5. What were your initial reactions when watching the audience talking about your film in the feedback video?

I was nervous to hear what people had to say, so I was relieved to hear all of the positive feedback. I’m glad that the audience members really got what I was going for in this film. I especially appreciated that they enjoyed the practical effects I used with the stop-motion animation as opposed to using CGI for the toys. That being said, I know I can improve on the story telling and cinematography. I hope to bring everything I’ve learned thus far to my next project and hopefully make an even better film.

Watch the Audience FEEDBACK Video:

6. How did you come up with the idea for this short film?

As with all of my Star Wars Toy Stories fan films, I wanted to make a unique Star Wars meets Toy Story tale about a Star Wars fan and his / her toys. For this film specifically, I wanted to frame the story around this historical event in Star Wars history, which was the launch of a new era in Star Wars cinema with The Force Awakens. The goal with these new Star Wars films from Disney is not only to appeal to the older lifelong fans, but also to introduce a new generation of kids to the magic of Star Wars. So I felt the right way to go would be to tell the story of a young Star Wars fan going to see a brand new Star Wars movie on the big screen for the first time on opening night. There are a lot of things that go along with that which I try to capture in the film, including collecting toys, watching the trailer, dressing up in Star Wars cosplay, and gathering with fellow fans to watch a new Star Wars movie. Of course, this is all background set up for the real story about a girl and her new toy who are both trying to discover who they are and where they fit in. For these characters, and for me personally, Star Wars is one of those special phenomena that can bring people together.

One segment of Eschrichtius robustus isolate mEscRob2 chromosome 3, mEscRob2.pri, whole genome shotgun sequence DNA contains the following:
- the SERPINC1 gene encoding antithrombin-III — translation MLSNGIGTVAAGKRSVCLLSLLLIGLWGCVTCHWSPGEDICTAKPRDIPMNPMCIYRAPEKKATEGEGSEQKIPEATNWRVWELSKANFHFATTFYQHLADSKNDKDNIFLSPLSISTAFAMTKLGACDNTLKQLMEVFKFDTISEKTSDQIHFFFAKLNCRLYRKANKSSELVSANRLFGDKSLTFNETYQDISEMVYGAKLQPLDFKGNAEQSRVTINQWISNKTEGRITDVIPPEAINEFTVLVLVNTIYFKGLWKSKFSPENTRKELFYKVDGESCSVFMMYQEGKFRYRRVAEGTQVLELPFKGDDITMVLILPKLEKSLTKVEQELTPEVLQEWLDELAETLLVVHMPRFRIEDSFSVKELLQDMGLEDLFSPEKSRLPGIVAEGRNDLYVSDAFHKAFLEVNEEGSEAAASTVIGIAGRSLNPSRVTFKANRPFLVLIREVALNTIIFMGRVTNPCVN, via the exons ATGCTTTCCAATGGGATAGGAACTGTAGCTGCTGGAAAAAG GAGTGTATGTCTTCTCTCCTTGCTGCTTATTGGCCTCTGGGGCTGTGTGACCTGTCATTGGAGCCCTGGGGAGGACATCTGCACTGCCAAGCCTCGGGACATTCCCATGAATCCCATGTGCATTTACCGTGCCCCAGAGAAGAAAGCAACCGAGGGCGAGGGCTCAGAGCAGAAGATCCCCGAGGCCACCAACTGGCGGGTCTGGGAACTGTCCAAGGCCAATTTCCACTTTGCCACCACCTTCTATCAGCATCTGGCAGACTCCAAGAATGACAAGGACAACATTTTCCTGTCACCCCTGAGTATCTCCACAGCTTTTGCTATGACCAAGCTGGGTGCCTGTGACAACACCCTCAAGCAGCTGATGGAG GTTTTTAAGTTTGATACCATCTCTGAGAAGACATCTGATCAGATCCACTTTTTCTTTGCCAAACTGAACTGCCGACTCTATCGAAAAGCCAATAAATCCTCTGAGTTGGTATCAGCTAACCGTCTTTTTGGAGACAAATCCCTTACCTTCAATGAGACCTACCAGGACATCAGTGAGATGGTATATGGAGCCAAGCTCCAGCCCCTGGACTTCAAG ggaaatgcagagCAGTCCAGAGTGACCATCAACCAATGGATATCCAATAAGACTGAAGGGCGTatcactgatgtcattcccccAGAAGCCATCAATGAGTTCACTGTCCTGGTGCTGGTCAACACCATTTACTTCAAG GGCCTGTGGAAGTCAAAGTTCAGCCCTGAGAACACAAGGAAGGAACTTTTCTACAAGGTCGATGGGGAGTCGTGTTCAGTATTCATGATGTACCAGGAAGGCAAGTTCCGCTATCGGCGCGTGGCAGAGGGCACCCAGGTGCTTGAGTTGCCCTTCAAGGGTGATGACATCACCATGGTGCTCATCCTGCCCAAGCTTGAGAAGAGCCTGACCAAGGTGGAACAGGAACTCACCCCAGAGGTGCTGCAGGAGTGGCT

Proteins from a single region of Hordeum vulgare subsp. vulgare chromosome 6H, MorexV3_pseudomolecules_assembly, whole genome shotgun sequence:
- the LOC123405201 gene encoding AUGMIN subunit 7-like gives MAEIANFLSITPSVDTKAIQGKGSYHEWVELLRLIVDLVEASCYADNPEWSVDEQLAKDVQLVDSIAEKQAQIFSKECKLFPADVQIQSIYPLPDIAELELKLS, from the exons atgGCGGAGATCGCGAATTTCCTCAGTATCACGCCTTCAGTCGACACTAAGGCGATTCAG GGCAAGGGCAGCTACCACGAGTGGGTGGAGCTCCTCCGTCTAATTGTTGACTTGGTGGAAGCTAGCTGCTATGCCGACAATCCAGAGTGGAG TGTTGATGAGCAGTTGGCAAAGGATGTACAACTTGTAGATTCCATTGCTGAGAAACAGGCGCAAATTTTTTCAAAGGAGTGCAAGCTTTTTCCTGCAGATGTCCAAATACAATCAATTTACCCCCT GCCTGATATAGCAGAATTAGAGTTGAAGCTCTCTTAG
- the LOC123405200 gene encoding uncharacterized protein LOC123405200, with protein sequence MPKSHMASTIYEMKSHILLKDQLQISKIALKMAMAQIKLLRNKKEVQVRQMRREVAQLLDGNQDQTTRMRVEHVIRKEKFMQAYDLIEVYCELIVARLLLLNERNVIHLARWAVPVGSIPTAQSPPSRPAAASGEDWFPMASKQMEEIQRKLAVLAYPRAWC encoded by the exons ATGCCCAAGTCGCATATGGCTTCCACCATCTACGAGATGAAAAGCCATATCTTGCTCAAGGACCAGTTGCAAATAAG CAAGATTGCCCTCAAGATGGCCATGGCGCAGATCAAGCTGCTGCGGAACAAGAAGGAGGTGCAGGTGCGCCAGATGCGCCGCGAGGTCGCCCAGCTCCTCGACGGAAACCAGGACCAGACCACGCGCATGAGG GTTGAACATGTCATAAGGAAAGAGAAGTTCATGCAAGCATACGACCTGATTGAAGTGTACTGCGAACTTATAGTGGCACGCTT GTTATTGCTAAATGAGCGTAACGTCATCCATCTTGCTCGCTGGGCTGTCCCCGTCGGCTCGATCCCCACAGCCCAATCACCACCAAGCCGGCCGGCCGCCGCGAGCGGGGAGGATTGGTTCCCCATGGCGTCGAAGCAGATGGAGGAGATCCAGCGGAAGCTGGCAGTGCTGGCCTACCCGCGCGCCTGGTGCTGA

7. What film have you seen the most in your life?

It has to be The Empire Strikes Back. If you haven’t noticed by now, I’m a Star Wars nut, and I consider The Empire Strikes Back to be a masterpiece. To me it’s simply the best Star Wars film, and just a brilliant film in general.

8. You submitted to the festival via FilmFreeway, what are you feelings of the submission platform from a filmmaker’s perspective?

FilmFreeway is a fantastic platform. It has a clean interface for setting up projects, and it has a great search engine to help filmmakers find the right film festivals for their needs. I like that it keeps a history of all past projects, film festival submissions, and the status of each submission for all projects past and present.

9. What song have you listened to the most times in your life?

That’s a tough question, but it’s probably “One” by U2 from their classic album Achtung Baby. That album came out right before I started college. I spent many a night doing homework listening to Achtung Baby, and “One” is my favorite song on that album. In my first career as an electrical engineer, I spent countless days and nights over the span of twelve years in front of a computer doing design work while listening to Achtung Baby, and that has continued in my second career as a freelance motion graphics designer and visual effects artist.

10. What is next for you? A new film?

I’m currently working on my fourth film in the Star Wars Toy Stories series. It’s called Home Solo: A Star Wars Toy Story. Think Star Wars meets Toy Story meets Home Alone. Both of my daughters are in this film. Maliya is reprising the role of Riley. Nora is also in the film, but she has her own unique character this time. I’m extremely excited for this film because I was able to cast Jamie Costa as the voice of Han Solo. If you don’t know Jamie by name, you may know him from his viral tribute videos a few years back in which he does amazing impressions of Robin Williams. He also does an uncanny impression of Harrison Ford, which he used to great effect in his own Star Wars fan film Han Solo: A Smuggler’s Run. His voiceover work will certainly raise the quality of Home Solo to another level. I’m excited to work with Jamie and to complete this film hopefully in time for the next Star Wars Fan Awards.